Refugees and asylum seekers
in Racism and social change in the Republic of Ireland
Abstract only
Log-in for full text

You are not authenticated to view the full text of this chapter or article.

manchesterhive requires a subscription or purchase to access the full text of books or journals - to see content that you/your institution should have access to, please log in through your library system or with your personal username and password.

If you are authenticated and think you should have access to this title, please contact your librarian.

Non-subscribers can freely search the site, view abstracts/extracts and download selected front and end matter. 

Institutions can purchase access to individual titles; please contact for pricing options.


If you have an access token for this content, you can redeem this via the link below:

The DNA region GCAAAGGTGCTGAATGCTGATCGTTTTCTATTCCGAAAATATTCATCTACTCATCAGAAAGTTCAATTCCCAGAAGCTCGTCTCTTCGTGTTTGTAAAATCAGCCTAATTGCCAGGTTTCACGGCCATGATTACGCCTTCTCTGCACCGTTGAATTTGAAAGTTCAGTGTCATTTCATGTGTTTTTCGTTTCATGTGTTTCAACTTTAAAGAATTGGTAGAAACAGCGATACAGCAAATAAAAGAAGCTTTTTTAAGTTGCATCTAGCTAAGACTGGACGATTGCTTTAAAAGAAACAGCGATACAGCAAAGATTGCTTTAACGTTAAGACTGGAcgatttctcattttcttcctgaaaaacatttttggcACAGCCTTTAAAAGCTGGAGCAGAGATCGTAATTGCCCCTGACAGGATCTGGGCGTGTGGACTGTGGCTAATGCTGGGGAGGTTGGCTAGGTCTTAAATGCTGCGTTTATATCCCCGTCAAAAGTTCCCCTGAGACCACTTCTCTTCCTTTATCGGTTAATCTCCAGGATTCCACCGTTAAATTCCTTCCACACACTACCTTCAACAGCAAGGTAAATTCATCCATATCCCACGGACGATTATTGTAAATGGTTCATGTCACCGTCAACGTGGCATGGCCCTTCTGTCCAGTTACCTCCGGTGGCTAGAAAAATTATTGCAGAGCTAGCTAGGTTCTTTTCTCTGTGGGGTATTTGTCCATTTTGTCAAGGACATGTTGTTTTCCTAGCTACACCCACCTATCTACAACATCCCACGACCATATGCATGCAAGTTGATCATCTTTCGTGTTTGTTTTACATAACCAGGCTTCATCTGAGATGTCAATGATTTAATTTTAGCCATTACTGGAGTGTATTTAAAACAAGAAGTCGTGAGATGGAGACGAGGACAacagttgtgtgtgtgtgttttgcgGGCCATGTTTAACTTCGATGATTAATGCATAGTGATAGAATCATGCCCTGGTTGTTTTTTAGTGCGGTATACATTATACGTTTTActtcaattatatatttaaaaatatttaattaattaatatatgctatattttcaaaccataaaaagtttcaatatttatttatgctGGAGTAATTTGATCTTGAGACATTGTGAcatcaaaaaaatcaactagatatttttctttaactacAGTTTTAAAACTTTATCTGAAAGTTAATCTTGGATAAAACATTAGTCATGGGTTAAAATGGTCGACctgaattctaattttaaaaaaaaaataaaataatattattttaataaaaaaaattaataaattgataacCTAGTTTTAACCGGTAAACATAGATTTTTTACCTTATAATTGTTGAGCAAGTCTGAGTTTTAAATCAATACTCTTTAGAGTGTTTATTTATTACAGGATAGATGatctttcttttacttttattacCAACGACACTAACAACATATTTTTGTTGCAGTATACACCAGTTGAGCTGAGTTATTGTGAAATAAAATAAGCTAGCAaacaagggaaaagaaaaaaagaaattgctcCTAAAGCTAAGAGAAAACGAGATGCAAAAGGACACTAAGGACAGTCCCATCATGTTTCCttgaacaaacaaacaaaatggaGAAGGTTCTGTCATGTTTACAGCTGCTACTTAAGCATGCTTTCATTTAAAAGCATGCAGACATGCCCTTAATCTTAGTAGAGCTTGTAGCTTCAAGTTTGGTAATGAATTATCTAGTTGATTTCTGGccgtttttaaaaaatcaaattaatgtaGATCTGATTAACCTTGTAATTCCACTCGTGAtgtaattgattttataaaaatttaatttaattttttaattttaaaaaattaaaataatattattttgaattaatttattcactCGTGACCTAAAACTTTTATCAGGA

Redeem token

This chapter examines how contemporary responses to refugees and asylum seekers in Ireland have been shaped by a legacy of exclusionary state practices and racism. It begins with an examination of responses to Hungarian refugees admitted soon after Ireland ratified the UN Convention. The chapter compares responses to asylum seekers from the late 1990s, when for the first time these began to arrive in Ireland in substantial numbers, to responses to Hungarian, Chilean, Vietnamese and Bosnian programme refugees during the previous four decades. The growing population of asylum seekers in Ireland was soon portrayed as a crisis by politicians and officials and within the media. The asylum seeker dispersal programme amounted to a form of social dumping within which the state took little responsibility for the needs of asylum seekers and host communities.


All Time Past Year Past 30 Days
Abstract Views 353 142 4
Full Text Views 27 11 0
PDF Downloads 4 2 0